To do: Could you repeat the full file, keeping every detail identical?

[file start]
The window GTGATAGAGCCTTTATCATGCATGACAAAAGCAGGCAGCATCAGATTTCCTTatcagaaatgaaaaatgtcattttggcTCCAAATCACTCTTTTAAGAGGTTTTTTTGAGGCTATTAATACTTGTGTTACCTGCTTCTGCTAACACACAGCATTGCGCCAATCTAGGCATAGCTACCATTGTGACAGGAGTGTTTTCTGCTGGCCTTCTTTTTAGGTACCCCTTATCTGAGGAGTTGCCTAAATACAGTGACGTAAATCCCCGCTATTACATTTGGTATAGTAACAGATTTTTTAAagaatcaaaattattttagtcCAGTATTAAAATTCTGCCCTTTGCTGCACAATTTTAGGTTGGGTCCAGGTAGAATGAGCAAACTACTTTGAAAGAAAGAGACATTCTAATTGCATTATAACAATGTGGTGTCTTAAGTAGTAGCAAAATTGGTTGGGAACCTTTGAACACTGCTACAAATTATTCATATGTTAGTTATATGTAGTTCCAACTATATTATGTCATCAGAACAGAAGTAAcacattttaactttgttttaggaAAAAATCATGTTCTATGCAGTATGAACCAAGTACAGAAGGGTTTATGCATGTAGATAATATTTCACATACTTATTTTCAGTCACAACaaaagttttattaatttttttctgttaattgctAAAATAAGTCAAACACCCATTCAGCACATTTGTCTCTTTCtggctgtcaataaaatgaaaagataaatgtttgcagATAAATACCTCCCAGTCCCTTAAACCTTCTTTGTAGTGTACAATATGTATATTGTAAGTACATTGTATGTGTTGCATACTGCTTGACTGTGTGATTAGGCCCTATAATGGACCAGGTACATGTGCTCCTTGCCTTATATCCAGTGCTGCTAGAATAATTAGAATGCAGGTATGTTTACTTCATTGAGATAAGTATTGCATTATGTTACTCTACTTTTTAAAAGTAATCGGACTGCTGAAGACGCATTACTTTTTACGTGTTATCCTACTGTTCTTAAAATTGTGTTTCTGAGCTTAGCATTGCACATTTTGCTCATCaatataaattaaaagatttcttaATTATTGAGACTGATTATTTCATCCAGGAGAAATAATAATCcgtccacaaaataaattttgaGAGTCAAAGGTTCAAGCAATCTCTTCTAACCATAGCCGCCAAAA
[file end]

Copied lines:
The window GTGATAGAGCCTTTATCATGCATGACAAAAGCAGGCAGCATCAGATTTCCTTatcagaaatgaaaaatgtcattttggcTCCAAATCACTCTTTTAAGAGGTTTTTTTGAGGCTATTAATACTTGTGTTACCTGCTTCTGCTAACACACAGCATTGCGCCAATCTAGGCATAGCTACCATTGTGACAGGAGTGTTTTCTGCTGGCCTTCTTTTTAGGTACCCCTTATCTGAGGAGTTGCCTAAATACAGTGACGTAAATCCCCGCTATTACATTTGGTATAGTAACAGATTTTTTAAagaatcaaaattattttagtcCAGTATTAAAATTCTGCCCTTTGCTGCACAATTTTAGGTTGGGTCCAGGTAGAATGAGCAAACTACTTTGAAAGAAAGAGACATTCTAATTGCATTATAACAATGTGGTGTCTTAAGTAGTAGCAAAATTGGTTGGGAACCTTTGAACACTGCTACAAATTATTCATATGTTAGTTATATGTAGTTCCAACTATATTATGTCATCAGAACAGAAGTAAcacattttaactttgttttaggaAAAAATCATGTTCTATGCAGTATGAACCAAGTACAGAAGGGTTTATGCATGTAGATAATATTTCACATACTTATTTTCAGTCACAACaaaagttttattaatttttttctgttaattgctAAAATAAGTCAAACACCCATTCAGCACATTTGTCTCTTTCtggctgtcaataaaatgaaaagataaatgtttgcagATAAATACCTCCCAGTCCCTTAAACCTTCTTTGTAGTGTACAATATGTATATTGTAAGTACATTGTATGTGTTGCATACTGCTTGACTGTGTGATTAGGCCCTATAATGGACCAGGTACATGTGCTCCTTGCCTTATATCCAGTGCTGCTAGAATAATTAGAATGCAGGTATGTTTACTTCATTGAGATAAGTATTGCATTATGTTACTCTACTTTTTAAAAGTAATCGGACTGCTGAAGACGCATTACTTTTTACGTGTTATCCTACTGTTCTTAAAATTGTGTTTCTGAGCTTAGCATTGCACATTTTGCTCATCaatataaattaaaagatttcttaATTATTGAGACTGATTATTTCATCCAGGAGAAATAATAATCcgtccacaaaataaattttgaGAGTCAAAGGTTCAAGCAATCTCTTCTAACCATAGCCGCCAAAA